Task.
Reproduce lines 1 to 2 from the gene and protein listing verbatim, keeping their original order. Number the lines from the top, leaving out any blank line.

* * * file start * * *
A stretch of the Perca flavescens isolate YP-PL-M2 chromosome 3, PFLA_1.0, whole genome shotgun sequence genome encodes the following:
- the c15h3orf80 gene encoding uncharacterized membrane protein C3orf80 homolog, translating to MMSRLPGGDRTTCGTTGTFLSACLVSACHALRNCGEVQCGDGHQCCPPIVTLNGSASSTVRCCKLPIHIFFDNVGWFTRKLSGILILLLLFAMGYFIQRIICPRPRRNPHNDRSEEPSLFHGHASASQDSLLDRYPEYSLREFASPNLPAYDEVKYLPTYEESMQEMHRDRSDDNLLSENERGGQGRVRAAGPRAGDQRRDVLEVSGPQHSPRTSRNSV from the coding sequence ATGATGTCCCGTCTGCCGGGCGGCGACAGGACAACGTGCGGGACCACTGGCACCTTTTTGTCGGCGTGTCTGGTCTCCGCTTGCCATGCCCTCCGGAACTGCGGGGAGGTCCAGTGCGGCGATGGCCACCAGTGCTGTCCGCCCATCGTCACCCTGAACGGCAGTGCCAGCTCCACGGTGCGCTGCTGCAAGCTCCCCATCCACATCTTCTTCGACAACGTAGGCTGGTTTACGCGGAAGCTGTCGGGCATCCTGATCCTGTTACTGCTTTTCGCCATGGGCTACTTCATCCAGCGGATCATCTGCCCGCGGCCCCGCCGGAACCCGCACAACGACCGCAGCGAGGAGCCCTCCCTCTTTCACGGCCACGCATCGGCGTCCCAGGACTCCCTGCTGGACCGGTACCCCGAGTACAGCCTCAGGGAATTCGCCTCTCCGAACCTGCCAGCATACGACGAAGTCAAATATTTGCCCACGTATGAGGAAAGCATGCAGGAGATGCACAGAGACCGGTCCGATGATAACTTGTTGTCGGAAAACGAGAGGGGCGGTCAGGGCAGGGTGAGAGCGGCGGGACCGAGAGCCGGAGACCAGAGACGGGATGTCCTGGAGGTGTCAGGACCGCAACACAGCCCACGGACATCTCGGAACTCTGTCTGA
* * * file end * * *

A stretch of the Perca flavescens isolate YP-PL-M2 chromosome 3, PFLA_1.0, whole genome shotgun sequence genome encodes the following:
- the c15h3orf80 gene encoding uncharacterized membrane protein C3orf80 homolog, translating to MMSRLPGGDRTTCGTTGTFLSACLVSACHALRNCGEVQCGDGHQCCPPIVTLNGSASSTVRCCKLPIHIFFDNVGWFTRKLSGILILLLLFAMGYFIQRIICPRPRRNPHNDRSEEPSLFHGHASASQDSLLDRYPEYSLREFASPNLPAYDEVKYLPTYEESMQEMHRDRSDDNLLSENERGGQGRVRAAGPRAGDQRRDVLEVSGPQHSPRTSRNSV from the coding sequence ATGATGTCCCGTCTGCCGGGCGGCGACAGGACAACGTGCGGGACCACTGGCACCTTTTTGTCGGCGTGTCTGGTCTCCGCTTGCCATGCCCTCCGGAACTGCGGGGAGGTCCAGTGCGGCGATGGCCACCAGTGCTGTCCGCCCATCGTCACCCTGAACGGCAGTGCCAGCTCCACGGTGCGCTGCTGCAAGCTCCCCATCCACATCTTCTTCGACAACGTAGGCTGGTTTACGCGGAAGCTGTCGGGCATCCTGATCCTGTTACTGCTTTTCGCCATGGGCTACTTCATCCAGCGGATCATCTGCCCGCGGCCCCGCCGGAACCCGCACAACGACCGCAGCGAGGAGCCCTCCCTCTTTCACGGCCACGCATCGGCGTCCCAGGACTCCCTGCTGGACCGGTACCCCGAGTACAGCCTCAGGGAATTCGCCTCTCCGAACCTGCCAGCATACGACGAAGTCAAATATTTGCCCACGTATGAGGAAAGCATGCAGGAGATGCACAGAGACCGGTCCGATGATAACTTGTTGTCGGAAAACGAGAGGGGCGGTCAGGGCAGGGTGAGAGCGGCGGGACCGAGAGCCGGAGACCAGAGACGGGATGTCCTGGAGGTGTCAGGACCGCAACACAGCCCACGGACATCTCGGAACTCTGTCTGA